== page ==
I'm designing a custom part that needs an active shock absorber and space is restricted. I most likely won't be able to use a stock absorber and was thinking, can two squarish tubes be made tight enough?

  • $\begingroup$ Anything can be made accurately enough with enough money. It's much easier to make round precision parts, though, particularly bores. Instead of asking us, ask your machine shop. $\endgroup$
    – TimWescott
    Aug 19, 2019 at 1:31
  • $\begingroup$ Would a square ram be more likely to jam through a rotating load? $\endgroup$
    – Solar Mike
    Aug 19, 2019 at 5:15
  • $\begingroup$ @TimWescott I don't have a machine shop. $\endgroup$
    – akauppi
    Aug 20, 2019 at 16:21

1 Answer 1


Assuming reasonable pressures, it should be workable.

However, keep in mind that the pressures will be higher at the corners and you'll run a higher risk of leakage / bursting. Cylindrical tubes distribute the pressure evenly across the bearing surface and don't have that issue.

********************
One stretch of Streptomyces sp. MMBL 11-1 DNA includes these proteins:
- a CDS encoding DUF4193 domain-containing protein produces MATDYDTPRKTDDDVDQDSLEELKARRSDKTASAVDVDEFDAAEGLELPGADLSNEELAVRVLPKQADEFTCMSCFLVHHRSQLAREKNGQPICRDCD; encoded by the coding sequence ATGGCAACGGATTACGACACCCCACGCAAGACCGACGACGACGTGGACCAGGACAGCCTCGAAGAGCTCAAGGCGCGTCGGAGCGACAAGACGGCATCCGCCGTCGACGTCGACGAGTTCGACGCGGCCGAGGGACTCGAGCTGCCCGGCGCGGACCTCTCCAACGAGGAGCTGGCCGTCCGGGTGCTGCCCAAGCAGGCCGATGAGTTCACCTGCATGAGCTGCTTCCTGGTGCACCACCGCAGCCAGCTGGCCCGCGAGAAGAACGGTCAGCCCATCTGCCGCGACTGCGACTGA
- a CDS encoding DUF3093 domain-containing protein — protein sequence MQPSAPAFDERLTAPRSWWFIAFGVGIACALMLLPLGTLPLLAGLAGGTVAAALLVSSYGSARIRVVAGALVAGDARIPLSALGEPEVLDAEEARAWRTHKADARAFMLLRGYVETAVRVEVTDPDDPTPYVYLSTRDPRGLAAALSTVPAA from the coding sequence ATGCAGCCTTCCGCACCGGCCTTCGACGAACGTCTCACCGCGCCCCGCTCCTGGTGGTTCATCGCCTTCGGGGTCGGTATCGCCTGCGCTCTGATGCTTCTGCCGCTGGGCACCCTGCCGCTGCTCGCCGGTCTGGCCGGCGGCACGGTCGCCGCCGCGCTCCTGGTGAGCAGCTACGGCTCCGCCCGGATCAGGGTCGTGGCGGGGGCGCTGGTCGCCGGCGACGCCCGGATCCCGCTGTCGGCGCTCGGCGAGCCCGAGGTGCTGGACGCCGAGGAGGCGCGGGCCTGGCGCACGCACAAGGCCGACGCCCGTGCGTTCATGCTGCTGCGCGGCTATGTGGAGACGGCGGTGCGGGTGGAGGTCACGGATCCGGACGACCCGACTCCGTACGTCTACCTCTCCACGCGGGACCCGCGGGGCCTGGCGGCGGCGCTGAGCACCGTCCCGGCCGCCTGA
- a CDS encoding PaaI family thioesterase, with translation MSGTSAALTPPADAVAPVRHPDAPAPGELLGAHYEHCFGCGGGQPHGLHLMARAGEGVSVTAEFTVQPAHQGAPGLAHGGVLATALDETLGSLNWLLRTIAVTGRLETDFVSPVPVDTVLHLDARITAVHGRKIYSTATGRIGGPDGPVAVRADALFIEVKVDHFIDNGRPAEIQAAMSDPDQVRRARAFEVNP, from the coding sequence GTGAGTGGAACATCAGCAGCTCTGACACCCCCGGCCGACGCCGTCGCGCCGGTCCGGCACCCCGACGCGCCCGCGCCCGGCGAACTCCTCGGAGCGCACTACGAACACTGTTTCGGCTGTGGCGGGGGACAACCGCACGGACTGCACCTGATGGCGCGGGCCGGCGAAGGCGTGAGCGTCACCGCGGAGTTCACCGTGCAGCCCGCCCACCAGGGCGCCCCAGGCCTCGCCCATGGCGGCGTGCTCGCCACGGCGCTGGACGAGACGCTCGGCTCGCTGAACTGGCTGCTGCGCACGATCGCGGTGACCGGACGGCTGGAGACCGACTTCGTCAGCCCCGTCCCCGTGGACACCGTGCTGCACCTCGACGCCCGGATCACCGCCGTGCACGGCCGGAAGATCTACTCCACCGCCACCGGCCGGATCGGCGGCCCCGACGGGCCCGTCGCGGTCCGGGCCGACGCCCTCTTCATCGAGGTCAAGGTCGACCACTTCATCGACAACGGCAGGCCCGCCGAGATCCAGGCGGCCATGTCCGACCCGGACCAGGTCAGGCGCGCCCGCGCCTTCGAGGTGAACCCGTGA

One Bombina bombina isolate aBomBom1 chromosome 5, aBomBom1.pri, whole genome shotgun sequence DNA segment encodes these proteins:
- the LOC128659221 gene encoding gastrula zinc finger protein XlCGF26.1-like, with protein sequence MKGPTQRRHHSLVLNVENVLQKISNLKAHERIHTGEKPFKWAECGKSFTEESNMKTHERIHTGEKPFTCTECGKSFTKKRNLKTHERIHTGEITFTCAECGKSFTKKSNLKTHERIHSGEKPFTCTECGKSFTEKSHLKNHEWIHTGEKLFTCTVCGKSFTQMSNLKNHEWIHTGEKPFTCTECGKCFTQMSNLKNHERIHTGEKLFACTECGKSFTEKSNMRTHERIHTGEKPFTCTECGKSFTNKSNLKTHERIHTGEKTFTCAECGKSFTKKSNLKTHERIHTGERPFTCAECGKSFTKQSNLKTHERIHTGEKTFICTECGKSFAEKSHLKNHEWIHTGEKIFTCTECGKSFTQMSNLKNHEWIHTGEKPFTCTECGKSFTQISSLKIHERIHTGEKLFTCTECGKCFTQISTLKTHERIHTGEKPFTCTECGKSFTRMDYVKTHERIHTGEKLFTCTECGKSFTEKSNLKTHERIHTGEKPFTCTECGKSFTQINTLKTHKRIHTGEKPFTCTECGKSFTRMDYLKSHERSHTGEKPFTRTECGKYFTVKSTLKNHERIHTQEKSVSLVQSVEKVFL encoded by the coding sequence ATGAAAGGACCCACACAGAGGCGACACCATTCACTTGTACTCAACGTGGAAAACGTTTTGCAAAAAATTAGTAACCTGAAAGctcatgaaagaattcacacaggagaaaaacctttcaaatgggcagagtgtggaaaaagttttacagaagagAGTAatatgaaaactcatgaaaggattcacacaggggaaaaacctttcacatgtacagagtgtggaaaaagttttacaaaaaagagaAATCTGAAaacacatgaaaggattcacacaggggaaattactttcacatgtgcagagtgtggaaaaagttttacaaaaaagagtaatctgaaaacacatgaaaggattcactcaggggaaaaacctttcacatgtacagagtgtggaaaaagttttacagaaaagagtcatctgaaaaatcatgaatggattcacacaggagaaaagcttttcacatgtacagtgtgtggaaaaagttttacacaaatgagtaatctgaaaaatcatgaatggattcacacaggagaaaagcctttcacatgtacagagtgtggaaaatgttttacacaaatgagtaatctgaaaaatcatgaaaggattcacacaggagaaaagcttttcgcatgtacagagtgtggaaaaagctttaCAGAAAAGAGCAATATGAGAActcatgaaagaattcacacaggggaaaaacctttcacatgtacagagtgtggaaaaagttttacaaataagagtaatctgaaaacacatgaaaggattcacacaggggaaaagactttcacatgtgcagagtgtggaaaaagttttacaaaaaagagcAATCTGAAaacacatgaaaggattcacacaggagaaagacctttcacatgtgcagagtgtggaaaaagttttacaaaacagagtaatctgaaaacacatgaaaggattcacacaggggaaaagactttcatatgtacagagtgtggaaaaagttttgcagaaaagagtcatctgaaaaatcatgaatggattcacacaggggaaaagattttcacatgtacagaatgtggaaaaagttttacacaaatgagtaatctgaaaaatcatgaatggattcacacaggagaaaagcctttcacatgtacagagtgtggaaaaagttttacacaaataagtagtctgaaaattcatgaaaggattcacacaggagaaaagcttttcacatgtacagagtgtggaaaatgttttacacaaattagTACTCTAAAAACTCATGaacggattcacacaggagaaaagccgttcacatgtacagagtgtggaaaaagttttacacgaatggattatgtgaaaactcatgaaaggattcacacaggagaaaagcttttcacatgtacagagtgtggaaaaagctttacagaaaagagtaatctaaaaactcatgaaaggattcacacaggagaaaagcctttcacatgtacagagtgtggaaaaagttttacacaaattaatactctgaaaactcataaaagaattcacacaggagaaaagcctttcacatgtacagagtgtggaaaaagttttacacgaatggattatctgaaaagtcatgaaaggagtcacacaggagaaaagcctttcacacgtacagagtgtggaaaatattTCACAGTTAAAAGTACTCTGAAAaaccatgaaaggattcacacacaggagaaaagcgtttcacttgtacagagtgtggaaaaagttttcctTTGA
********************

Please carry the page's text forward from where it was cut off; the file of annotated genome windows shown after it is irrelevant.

You'll also potentially have difficulty with fabricating a gasket to seal the space between the square tubes.

Given the minimal difference in surface area between a cylindrical and square tube, and the ready prevalence of cylindrical tubes, it does beg the question as to why you feel a square tube is the more appropriate design choice.

  • $\begingroup$ The thinking of square tube came from space constraints (I may end up making a custom integrated part instead of stock tubes) and from the wish it would prevent axial rotation. However, thinking about this more I think the mere shape is not enough to remove rotation, since the two sides of the cylinder won't actually meet due to tightenings). I'll look at stock cylinders and/or make mine round. $\endgroup$
    – akauppi
    Aug 19, 2019 at 6:34
  • $\begingroup$ @ GlenH7: I’m very curious why you are mentioning that the pressure will be higher in the corners. I thought that in a hydraulic chamber the pressure is in every point the same. I rather think you mean the tension in the material of the piston could be higher. Perhaps you can clarify. Thanks. $\endgroup$
    – tueftla
    Aug 20, 2019 at 8:58

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